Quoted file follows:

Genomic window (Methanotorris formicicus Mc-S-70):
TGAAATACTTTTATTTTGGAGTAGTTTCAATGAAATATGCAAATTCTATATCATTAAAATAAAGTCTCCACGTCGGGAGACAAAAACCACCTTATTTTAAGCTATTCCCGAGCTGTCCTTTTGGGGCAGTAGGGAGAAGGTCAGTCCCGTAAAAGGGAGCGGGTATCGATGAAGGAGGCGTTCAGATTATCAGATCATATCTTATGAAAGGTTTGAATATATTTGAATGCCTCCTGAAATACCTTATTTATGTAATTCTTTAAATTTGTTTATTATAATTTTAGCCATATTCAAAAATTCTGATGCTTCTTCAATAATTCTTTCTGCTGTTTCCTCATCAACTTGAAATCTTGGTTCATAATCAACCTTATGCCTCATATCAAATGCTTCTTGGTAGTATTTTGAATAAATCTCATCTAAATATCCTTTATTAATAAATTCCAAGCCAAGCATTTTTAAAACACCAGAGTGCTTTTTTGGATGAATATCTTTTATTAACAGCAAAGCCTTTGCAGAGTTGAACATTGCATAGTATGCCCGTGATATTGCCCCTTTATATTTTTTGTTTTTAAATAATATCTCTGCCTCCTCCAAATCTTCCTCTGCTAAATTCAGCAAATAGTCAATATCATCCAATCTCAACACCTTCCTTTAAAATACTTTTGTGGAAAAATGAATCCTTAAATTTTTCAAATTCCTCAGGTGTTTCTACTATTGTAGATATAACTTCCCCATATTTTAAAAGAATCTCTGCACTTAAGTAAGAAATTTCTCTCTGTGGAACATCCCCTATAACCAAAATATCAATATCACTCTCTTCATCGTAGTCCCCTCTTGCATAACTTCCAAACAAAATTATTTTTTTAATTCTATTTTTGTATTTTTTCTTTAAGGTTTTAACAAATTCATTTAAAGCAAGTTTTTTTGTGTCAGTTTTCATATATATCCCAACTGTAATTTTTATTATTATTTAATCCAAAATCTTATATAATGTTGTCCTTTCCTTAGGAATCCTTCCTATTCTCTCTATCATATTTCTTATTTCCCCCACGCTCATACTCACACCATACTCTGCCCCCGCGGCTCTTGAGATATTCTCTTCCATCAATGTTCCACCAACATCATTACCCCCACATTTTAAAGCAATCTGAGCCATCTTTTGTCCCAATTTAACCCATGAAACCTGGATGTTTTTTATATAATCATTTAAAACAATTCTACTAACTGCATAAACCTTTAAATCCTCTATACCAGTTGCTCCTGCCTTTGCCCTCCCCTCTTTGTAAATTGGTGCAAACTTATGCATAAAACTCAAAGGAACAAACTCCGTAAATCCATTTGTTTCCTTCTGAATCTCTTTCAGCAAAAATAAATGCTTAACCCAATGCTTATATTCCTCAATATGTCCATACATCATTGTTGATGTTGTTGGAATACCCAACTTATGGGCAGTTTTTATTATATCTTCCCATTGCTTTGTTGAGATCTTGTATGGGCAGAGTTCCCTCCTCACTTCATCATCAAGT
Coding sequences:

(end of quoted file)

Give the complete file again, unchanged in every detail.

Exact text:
Genomic window (Methanotorris formicicus Mc-S-70):
TGAAATACTTTTATTTTGGAGTAGTTTCAATGAAATATGCAAATTCTATATCATTAAAATAAAGTCTCCACGTCGGGAGACAAAAACCACCTTATTTTAAGCTATTCCCGAGCTGTCCTTTTGGGGCAGTAGGGAGAAGGTCAGTCCCGTAAAAGGGAGCGGGTATCGATGAAGGAGGCGTTCAGATTATCAGATCATATCTTATGAAAGGTTTGAATATATTTGAATGCCTCCTGAAATACCTTATTTATGTAATTCTTTAAATTTGTTTATTATAATTTTAGCCATATTCAAAAATTCTGATGCTTCTTCAATAATTCTTTCTGCTGTTTCCTCATCAACTTGAAATCTTGGTTCATAATCAACCTTATGCCTCATATCAAATGCTTCTTGGTAGTATTTTGAATAAATCTCATCTAAATATCCTTTATTAATAAATTCCAAGCCAAGCATTTTTAAAACACCAGAGTGCTTTTTTGGATGAATATCTTTTATTAACAGCAAAGCCTTTGCAGAGTTGAACATTGCATAGTATGCCCGTGATATTGCCCCTTTATATTTTTTGTTTTTAAATAATATCTCTGCCTCCTCCAAATCTTCCTCTGCTAAATTCAGCAAATAGTCAATATCATCCAATCTCAACACCTTCCTTTAAAATACTTTTGTGGAAAAATGAATCCTTAAATTTTTCAAATTCCTCAGGTGTTTCTACTATTGTAGATATAACTTCCCCATATTTTAAAAGAATCTCTGCACTTAAGTAAGAAATTTCTCTCTGTGGAACATCCCCTATAACCAAAATATCAATATCACTCTCTTCATCGTAGTCCCCTCTTGCATAACTTCCAAACAAAATTATTTTTTTAATTCTATTTTTGTATTTTTTCTTTAAGGTTTTAACAAATTCATTTAAAGCAAGTTTTTTTGTGTCAGTTTTCATATATATCCCAACTGTAATTTTTATTATTATTTAATCCAAAATCTTATATAATGTTGTCCTTTCCTTAGGAATCCTTCCTATTCTCTCTATCATATTTCTTATTTCCCCCACGCTCATACTCACACCATACTCTGCCCCCGCGGCTCTTGAGATATTCTCTTCCATCAATGTTCCACCAACATCATTACCCCCACATTTTAAAGCAATCTGAGCCATCTTTTGTCCCAATTTAACCCATGAAACCTGGATGTTTTTTATATAATCATTTAAAACAATTCTACTAACTGCATAAACCTTTAAATCCTCTATACCAGTTGCTCCTGCCTTTGCCCTCCCCTCTTTGTAAATTGGTGCAAACTTATGCATAAAACTCAAAGGAACAAACTCCGTAAATCCATTTGTTTCCTTCTGAATCTCTTTCAGCAAAAATAAATGCTTAACCCAATGCTTATATTCCTCAATATGTCCATACATCATTGTTGATGTTGTTGGAATACCCAACTTATGGGCAGTTTTTATTATATCTTCCCATTGCTTTGTTGAGATCTTGTATGGGCAGAGTTCCCTCCTCACTTCATCATCAAGT
Coding sequences: